If armor, a defining characteristic of battleships, seems to lack a place in modern warfare, what about their other defining characteristic, big guns?  The pro side of the argument seems obvious: heavy guns like the 16” weapons on the IOWAs can deliver more tons of ordnance, cheaper, faster, and in more extreme weather conditions compared to aircraft; furthermore, they cannot be shot down by today’s defenses, and present no risk to an aircrew.  Yes, but all this comes at the same cost it did in World War II, lack of range.  While devastating and effective under 25 miles, targets farther away (or inland) are immune.  Additionally, modern combat appears to have migrated away from unguided saturation bombardments to precise strikes.  While heavy guns could gain increased accuracy with guidance, their cost advantage over missiles starts to dwindle.  The same is true of increasing their range with rocket assist or proposed 16” rounds with SCRAMjet engines.  Exhibit A could be the Long Range Attack Projectile (LRAP) for the Advanced Gun Systems (AGS) on the US ZUMWALT class destroyers.  These rounds ended up being as expensive, if not more so, than Tomahawk missiles that traveled more than an order of magnitude farther with two orders of magnitude more explosives.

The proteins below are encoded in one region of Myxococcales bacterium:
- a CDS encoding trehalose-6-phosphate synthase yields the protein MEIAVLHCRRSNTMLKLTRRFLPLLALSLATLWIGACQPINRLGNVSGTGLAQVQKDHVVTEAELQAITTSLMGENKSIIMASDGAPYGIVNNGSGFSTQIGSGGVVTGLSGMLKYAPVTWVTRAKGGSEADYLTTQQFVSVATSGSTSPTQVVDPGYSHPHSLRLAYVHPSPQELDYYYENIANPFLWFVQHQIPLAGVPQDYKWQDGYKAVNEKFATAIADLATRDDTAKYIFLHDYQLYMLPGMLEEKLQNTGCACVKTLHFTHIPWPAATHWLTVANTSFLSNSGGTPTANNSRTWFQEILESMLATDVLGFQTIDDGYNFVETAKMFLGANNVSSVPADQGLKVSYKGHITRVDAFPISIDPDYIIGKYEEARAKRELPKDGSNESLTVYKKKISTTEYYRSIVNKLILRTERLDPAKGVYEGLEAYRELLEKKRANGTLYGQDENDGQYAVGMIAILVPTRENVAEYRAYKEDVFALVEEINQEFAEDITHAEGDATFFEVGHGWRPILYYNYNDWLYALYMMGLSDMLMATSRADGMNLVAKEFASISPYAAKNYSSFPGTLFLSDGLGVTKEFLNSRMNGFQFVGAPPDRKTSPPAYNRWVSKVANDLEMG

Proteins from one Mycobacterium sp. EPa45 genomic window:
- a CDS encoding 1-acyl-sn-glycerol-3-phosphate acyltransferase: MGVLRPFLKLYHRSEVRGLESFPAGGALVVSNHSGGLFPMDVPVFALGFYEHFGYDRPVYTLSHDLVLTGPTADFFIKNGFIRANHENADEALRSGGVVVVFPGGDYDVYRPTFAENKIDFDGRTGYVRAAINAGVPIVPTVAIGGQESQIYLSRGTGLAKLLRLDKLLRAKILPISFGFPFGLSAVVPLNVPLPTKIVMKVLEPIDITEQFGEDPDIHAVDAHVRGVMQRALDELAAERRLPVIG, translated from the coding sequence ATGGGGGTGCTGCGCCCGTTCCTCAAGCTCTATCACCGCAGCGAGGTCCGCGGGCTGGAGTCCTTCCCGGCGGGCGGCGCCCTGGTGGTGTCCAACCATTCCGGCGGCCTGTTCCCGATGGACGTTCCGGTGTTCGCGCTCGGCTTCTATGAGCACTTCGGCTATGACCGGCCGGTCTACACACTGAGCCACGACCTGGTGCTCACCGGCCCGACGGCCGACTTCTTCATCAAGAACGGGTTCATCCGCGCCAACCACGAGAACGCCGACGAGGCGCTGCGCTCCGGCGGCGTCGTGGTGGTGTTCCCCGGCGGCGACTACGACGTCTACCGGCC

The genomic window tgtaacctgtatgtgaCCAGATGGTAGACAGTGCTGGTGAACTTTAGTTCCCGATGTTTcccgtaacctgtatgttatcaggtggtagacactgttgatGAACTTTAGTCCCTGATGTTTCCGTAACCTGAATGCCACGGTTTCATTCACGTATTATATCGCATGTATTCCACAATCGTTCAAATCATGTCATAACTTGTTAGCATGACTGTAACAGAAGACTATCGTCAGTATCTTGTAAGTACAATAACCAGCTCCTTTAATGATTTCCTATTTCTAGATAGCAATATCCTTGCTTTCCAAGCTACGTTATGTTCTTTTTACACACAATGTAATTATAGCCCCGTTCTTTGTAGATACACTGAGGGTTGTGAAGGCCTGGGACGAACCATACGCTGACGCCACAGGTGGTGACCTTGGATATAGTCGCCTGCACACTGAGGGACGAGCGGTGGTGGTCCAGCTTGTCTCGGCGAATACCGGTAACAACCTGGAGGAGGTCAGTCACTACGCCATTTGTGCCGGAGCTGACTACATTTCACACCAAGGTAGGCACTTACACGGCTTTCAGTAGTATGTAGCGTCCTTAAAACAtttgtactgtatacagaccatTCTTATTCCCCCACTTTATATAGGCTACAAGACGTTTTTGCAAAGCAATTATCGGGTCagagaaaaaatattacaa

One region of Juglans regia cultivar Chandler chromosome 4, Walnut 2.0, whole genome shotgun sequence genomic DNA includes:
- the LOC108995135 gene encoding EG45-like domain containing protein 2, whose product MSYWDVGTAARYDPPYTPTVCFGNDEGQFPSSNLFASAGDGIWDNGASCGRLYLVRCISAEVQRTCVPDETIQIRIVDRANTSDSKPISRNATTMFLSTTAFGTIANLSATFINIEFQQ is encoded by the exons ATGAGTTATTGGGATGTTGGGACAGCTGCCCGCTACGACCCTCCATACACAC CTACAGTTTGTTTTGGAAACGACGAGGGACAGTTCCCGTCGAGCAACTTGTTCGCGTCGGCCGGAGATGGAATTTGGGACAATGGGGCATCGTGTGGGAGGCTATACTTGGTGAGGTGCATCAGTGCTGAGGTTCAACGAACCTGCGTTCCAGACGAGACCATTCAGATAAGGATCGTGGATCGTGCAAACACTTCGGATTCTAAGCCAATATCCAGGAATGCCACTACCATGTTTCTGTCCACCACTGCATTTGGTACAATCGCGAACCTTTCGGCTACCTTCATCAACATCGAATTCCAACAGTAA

While railguns seem to offer the potential for a revolution in gun-based weapons, they will retain the guidance costs of a powder-launched projectile, and suffer to an even greater degree from a flat and predictable ballistic flight path.  Land targets vulnerable to a missile that can optimize its flight path can be shielded easily from a railgun by intervening terrain or civilian infrastructure.